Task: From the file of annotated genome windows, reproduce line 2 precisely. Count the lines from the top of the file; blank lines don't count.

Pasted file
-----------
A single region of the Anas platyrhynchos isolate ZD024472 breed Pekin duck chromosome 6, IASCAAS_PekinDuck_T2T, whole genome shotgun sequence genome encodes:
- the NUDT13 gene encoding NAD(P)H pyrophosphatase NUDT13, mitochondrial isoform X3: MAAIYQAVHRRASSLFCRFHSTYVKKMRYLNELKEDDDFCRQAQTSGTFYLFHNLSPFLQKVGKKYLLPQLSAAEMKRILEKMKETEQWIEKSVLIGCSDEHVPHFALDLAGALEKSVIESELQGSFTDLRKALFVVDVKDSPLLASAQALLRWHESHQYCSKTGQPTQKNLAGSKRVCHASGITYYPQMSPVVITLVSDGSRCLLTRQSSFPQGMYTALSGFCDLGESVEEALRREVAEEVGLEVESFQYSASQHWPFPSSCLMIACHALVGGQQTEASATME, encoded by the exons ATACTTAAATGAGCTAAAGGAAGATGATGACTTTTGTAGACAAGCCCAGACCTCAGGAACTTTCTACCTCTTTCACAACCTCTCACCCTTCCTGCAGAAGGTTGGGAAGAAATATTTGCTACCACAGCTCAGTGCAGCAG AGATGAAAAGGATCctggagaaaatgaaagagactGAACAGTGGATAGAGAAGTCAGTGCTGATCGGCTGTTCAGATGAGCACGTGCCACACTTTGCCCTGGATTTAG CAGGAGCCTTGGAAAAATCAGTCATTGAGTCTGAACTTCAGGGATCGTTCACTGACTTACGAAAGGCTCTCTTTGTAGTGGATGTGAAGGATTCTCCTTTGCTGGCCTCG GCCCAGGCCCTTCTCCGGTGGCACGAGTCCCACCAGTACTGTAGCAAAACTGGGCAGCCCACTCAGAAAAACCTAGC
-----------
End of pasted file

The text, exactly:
- the NUDT13 gene encoding NAD(P)H pyrophosphatase NUDT13, mitochondrial isoform X3: MAAIYQAVHRRASSLFCRFHSTYVKKMRYLNELKEDDDFCRQAQTSGTFYLFHNLSPFLQKVGKKYLLPQLSAAEMKRILEKMKETEQWIEKSVLIGCSDEHVPHFALDLAGALEKSVIESELQGSFTDLRKALFVVDVKDSPLLASAQALLRWHESHQYCSKTGQPTQKNLAGSKRVCHASGITYYPQMSPVVITLVSDGSRCLLTRQSSFPQGMYTALSGFCDLGESVEEALRREVAEEVGLEVESFQYSASQHWPFPSSCLMIACHALVGGQQTEASATME, encoded by the exons ATACTTAAATGAGCTAAAGGAAGATGATGACTTTTGTAGACAAGCCCAGACCTCAGGAACTTTCTACCTCTTTCACAACCTCTCACCCTTCCTGCAGAAGGTTGGGAAGAAATATTTGCTACCACAGCTCAGTGCAGCAG AGATGAAAAGGATCctggagaaaatgaaagagactGAACAGTGGATAGAGAAGTCAGTGCTGATCGGCTGTTCAGATGAGCACGTGCCACACTTTGCCCTGGATTTAG CAGGAGCCTTGGAAAAATCAGTCATTGAGTCTGAACTTCAGGGATCGTTCACTGACTTACGAAAGGCTCTCTTTGTAGTGGATGTGAAGGATTCTCCTTTGCTGGCCTCG GCCCAGGCCCTTCTCCGGTGGCACGAGTCCCACCAGTACTGTAGCAAAACTGGGCAGCCCACTCAGAAAAACCTAGC